. those are twot key questions being asked in the wake of major developments on america's crime beat. >> reporter: attorney general eric holder unveiled sweeping new criminal justice reforms saying long prison terms for drug offenses are not making the u.s. safer. >> we need to ensure that incarceration is used to punish, to deter, and rehabilitate, but not really to warehouse and to forget. >> reporter: meantime, the federal judge delivered a significant ruling. saying a hard line approach in new york city, a policy, stop and frisk has violated the constitutional rights of minorities. it was a blow for mayor michael bloomberg with far reaching implications. >> if this decision were to stand it would turn those precedents on their head and make our city and in fact the whole country a more dangerous place. >> reporter: the judge appointed a federal monitor saying police discrimination against blacks and latinos was widespread. with hundreds of thousands of innocent people stopped over the last decade. violent crime is down in new york and across the country. but if these tough laws g
parties and a funeral, plus plenty of valet parking in america's gilded capitol. read the book and engage on our facebook page and twitter. "washington journal" continues. host: at the table now, michael steele, the former r.n.c. chairman from 200-2011, thank you for joining us. we've been talking about syria, do you see a division within the republican party on syria? guest: i don't think there's been a clear voice that's come out about what republicans say about this. certainly there is a union anymority about what we need to do next, which is definitely deal with the use of chemical weapons by the assad government. but i think a lot of republicans are waiting to see exactly where the president is going to go with the foreign policy. you have the secretary of state calling this a moral obscenity. so the tone and the rhetoric is there. the question is now what are the next steps? the president and his team have been very good, at least in this instance, of getting and keeping the congress informed, getting members of congress in on the conversation early enough, so that should some type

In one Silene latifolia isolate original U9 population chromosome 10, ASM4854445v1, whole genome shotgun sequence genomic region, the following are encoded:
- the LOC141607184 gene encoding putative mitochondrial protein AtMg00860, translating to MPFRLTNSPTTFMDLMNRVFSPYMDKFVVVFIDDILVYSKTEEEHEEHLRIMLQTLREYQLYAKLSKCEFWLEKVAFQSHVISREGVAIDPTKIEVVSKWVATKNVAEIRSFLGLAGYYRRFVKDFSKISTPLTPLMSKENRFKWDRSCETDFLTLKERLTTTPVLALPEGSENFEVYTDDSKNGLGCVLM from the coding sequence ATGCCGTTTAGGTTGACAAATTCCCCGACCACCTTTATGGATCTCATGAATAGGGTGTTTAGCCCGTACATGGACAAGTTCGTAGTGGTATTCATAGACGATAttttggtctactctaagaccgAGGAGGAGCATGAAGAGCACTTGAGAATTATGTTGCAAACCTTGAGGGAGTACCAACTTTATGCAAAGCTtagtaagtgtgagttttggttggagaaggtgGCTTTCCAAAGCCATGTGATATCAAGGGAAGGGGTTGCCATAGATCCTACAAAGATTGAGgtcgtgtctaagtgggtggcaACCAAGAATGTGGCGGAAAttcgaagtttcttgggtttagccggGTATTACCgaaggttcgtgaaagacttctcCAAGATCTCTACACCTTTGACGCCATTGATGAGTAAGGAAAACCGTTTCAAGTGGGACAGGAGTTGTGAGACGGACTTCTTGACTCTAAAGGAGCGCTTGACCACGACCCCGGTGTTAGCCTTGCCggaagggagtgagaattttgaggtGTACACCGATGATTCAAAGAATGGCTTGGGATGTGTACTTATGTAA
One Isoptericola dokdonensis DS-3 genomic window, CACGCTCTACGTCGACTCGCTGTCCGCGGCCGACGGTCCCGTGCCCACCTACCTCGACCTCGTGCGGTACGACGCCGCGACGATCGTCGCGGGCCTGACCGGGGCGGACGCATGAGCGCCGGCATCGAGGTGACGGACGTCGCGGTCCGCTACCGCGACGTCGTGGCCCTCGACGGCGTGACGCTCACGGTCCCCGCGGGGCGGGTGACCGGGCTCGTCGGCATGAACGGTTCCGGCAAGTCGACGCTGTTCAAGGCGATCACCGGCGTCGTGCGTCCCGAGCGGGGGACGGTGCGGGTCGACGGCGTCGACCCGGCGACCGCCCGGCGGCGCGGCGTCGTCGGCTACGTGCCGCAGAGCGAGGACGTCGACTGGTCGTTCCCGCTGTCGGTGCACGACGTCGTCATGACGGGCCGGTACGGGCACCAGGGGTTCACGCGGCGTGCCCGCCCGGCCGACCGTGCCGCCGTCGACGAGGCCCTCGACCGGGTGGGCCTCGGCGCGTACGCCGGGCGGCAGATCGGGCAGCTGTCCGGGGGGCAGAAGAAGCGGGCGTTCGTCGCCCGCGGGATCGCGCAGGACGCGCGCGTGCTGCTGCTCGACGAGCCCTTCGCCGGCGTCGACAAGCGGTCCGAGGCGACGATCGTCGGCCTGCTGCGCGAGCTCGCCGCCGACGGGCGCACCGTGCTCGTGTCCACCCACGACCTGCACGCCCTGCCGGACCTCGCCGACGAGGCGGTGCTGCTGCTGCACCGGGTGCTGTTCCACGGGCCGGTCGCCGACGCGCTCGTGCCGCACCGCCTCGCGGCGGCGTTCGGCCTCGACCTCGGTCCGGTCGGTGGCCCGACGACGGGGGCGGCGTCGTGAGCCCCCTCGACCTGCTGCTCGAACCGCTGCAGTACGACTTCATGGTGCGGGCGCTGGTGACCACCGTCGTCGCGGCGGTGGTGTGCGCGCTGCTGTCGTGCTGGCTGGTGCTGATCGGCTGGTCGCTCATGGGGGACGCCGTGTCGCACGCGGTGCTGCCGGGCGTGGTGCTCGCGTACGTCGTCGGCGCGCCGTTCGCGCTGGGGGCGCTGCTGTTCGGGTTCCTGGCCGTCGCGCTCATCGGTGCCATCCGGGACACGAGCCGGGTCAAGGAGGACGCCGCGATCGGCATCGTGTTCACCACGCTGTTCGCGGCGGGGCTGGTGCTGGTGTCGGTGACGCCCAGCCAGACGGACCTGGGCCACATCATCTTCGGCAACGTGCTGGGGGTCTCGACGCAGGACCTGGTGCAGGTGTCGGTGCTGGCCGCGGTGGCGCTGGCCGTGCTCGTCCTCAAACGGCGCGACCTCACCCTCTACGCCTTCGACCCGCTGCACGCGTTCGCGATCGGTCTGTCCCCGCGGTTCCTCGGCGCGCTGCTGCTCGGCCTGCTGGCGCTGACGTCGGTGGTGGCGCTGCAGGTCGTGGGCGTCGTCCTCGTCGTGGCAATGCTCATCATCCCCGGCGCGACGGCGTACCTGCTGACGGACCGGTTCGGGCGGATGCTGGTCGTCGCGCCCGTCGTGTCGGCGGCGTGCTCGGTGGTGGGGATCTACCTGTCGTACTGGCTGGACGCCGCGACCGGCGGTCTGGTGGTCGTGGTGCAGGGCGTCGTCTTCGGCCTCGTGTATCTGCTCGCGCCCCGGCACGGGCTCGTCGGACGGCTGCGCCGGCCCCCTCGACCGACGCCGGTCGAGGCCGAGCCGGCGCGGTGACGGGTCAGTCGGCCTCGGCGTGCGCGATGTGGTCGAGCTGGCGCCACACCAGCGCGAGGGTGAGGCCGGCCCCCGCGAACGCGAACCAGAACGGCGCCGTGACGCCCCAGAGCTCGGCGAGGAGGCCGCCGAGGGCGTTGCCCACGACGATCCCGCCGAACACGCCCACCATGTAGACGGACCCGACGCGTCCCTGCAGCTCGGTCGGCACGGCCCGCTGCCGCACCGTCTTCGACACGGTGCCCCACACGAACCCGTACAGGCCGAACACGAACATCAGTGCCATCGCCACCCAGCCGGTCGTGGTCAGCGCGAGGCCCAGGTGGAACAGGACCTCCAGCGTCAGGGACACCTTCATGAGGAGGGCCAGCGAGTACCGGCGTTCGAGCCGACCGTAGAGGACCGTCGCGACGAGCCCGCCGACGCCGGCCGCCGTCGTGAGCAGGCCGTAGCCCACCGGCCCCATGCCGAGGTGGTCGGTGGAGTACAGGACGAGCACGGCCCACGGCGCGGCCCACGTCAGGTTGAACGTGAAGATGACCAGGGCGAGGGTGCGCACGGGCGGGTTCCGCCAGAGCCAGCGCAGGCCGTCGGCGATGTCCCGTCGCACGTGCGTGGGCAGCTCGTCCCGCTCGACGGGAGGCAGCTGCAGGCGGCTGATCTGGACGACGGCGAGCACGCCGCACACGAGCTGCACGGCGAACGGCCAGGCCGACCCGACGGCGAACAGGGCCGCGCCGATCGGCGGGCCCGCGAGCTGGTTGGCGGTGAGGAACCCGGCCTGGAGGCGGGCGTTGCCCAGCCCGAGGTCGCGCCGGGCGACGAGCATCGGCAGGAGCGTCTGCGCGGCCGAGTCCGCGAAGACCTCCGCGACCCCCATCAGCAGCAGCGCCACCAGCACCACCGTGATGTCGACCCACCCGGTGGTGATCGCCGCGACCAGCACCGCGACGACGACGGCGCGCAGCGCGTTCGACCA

sisters. they're twins with each other. twin kids would be great. >>> making news in america this morning. >> stay with us for "good morning america." and have a wonderful thursday, everyone. >>> the man accused of killing a cop right in front of their young daughter is in custody this morning. now those who knew the victims are trying to come to terms with the horrific crime. >>> the raiives are getting ready to -- the ravens are getting ready to hit the field for the third preseason game. a look at what the weather will be like when you head down to m and t bank stadium. >> thanks for joining us, friday is almost here, i'm megan pringle. >> i'm charley crowson. a live look down at little italy. a beautiful start to this thursday, august 22nd. lynette, what's going on weather wise today? >> all right, charley, yes, we do have the potential for more showers and storms, isolated, scattered in nature as we go throughout the day. like you said, right now we are nice and dry. we do have a few clouds out there. but all in all we will need the umbrella as we go into the afternoon, just some of
. they would say, the united states of america are. which signaled that it was not quite holding together. there was a fear it was holding -- going to fall apart. they called it regionalism, and later they call is sectionalism as they head to the civil war. so we know that nation is going to be a strong nation state, it is a democracy, and a two-party system and a strong president. that was none of the things the founders had intended. we look back and see that time as a time of growing pains. and we see dolley madison not knowing how this would end, was the perfect person to ease into the country and twa it was going to be. >> serving as the chief executive of the nation, he brought the real concept of how he wanted the role to be carried out. how did he approach it and how did she help him? >> well, you said "concept," and i think that's perfect, because he was the idea guy. he was very theoretical. he and other members of the founding generation understood as a concept "unit." it was their number one job. how do you do it? how do you bring forth unity? what dolley madison did is take t